Direct support professionals need wage increase
By Robin Sharpless, Binghamton Press & Sun Bulletin
Monday, April 4, 2022
This year marks 19 years since my now 16-year-old daughter, Abby, was diagnosed with a high-level glioblastoma — a parent’s worst nightmare.
Thankfully, Abby is cancer-free, but the toll of her treatment will endure for the rest of her life. She now lives with traumatic brain injury, severe executive function disorder, seizures, and memory issues.
Despite her long battle with cancer and the scars it left behind, when Abby receives the support she needs, her joyful, lively spirit continues to shine. With a full-time direct support professional (DSP) by her side, Abby can live at home where she feels most comfortable, and I can go to work every day with the comfort of knowing that her daily needs, such as shopping, picking up prescriptions and other appointments, will be attended to.
Most importantly, I know that when she is with her DSP, Abby has the support to go out into the community, where she can meet people, develop relationships, and enjoy the outdoors in good company.
Yet we have been in a shortage crisis of DSPs in New York for years, leaving many individuals with intellectual and developmental disabilities (I/DD) like Abby without the professional care they desperately need and placing the onus on families like ours who are already stretched thin.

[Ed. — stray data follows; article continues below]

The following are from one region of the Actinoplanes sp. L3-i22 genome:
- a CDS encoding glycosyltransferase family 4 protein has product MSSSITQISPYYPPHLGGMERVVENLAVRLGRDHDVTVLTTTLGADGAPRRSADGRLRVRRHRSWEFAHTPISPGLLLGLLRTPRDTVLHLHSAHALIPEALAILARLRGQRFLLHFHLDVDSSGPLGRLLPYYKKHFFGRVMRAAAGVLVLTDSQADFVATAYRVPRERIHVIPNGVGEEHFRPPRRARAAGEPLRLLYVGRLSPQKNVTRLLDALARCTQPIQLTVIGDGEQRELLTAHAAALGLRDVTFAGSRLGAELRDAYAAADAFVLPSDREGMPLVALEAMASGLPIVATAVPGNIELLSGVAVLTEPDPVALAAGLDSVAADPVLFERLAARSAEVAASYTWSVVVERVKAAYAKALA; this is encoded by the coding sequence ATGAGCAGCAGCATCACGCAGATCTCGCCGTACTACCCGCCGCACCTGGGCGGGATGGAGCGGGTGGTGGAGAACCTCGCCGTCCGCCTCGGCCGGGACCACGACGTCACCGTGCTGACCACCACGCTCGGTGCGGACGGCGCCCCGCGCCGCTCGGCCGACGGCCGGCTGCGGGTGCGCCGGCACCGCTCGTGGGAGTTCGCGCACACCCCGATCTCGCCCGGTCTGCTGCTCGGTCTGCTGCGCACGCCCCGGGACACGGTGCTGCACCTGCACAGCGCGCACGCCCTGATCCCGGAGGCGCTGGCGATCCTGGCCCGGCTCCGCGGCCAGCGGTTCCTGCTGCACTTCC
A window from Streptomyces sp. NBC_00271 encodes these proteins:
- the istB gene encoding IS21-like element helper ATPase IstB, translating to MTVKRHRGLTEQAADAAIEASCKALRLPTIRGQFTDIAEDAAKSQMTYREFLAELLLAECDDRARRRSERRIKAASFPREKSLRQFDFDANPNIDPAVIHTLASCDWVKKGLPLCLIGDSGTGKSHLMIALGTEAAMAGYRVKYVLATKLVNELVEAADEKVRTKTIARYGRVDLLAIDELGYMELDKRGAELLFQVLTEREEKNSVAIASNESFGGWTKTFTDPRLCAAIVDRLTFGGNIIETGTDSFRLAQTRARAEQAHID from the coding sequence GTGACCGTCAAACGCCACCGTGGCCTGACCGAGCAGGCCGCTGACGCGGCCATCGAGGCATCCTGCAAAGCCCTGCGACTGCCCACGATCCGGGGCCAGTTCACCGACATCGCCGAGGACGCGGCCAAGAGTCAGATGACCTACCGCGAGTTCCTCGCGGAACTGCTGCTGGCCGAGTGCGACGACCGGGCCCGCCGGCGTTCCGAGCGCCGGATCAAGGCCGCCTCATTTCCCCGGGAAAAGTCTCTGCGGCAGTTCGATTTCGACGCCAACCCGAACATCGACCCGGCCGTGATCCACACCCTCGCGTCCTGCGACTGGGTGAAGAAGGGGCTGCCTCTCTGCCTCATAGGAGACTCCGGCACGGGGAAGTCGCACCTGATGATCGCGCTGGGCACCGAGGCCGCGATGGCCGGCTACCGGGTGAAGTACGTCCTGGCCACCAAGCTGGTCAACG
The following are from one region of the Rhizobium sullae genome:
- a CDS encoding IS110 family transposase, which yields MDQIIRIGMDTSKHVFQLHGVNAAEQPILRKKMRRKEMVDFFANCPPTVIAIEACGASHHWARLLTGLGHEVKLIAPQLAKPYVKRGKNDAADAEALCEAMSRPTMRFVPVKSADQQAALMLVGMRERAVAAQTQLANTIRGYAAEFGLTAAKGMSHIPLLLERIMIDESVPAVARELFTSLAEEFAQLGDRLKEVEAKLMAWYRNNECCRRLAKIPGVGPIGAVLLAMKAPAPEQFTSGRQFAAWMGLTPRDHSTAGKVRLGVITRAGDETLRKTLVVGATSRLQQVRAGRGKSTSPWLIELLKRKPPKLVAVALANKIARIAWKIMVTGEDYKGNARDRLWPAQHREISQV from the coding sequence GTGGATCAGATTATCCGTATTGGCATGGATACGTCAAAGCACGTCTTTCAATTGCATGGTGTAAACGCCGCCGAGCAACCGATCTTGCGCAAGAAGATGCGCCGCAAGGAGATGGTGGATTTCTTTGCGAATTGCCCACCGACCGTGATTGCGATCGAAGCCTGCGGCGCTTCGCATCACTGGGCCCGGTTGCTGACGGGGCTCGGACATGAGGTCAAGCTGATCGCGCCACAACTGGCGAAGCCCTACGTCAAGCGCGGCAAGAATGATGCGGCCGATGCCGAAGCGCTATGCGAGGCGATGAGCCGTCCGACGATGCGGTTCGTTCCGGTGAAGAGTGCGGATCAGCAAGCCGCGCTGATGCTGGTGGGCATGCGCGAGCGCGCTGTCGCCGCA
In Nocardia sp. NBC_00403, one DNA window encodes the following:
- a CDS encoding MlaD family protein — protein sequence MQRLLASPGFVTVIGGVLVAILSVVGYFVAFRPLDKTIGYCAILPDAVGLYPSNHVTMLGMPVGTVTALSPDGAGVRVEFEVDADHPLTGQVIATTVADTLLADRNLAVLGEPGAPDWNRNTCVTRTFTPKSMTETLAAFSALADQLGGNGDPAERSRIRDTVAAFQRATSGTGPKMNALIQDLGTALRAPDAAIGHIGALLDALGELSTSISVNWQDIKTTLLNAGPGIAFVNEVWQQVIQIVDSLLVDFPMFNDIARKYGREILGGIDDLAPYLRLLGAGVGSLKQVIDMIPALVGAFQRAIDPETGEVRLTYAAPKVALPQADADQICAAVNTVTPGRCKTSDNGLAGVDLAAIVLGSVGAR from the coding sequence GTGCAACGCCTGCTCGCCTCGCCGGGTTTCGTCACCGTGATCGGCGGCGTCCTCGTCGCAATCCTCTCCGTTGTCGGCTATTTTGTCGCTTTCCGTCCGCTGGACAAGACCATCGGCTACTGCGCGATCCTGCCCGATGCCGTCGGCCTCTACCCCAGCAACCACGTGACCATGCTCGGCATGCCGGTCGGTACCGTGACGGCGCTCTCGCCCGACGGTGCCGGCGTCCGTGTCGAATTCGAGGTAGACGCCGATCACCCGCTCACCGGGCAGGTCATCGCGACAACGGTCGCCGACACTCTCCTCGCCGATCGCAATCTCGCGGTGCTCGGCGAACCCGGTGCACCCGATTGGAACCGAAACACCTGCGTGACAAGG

This statewide dearth of care professionals can be attributed to one critical factor: lack of fair pay. DSPs in New York are paid minimum wage or just above it, meaning nearly 90% earn less than $15 hourly. With such low salaries, DSPs are quitting in droves.
According to a 2021 survey released by Consumer Directed Personal Care Association of New York State, 70% of patients in Upstate New York whose DSPs quite cited low pay as the reason, with many taking new jobs in retail or food service for higher wages. Consequently, 25% of homecare-eligible patients across New York recently reported being unable to find homecare workers.
Our family’s lived experience reflects this reality. Deficient wages caused Abby’s last DSP to transition to other employment, leaving our family with a part-time individual who, while still essential, is only available to provide half the number of hours of care that Abby has been approved for. I fear that in the hours that she is without professional support, Abby will find herself indoors, isolated, and without her basic needs met.
While I am able to step in to ensure that Abby’s needs are met in the absence of a full-time DSP, I fear she still lacks the invaluable benefits and relationships provided by a professional, full-time caregiver. As a father whose family’s quality of life depends on it, I hope New York lawmakers are taking action to address this crisis and include a permanent wage increase for DSPs in the Fiscal Year 2022-21 budget.
DSPs work tirelessly to care for New york’s most vulnerable, and until they receive fair compensation, this critical staffing shortage will endure, and it is those like Abby who will continue to suffer.
Robin Sharpless is a Lansing resident.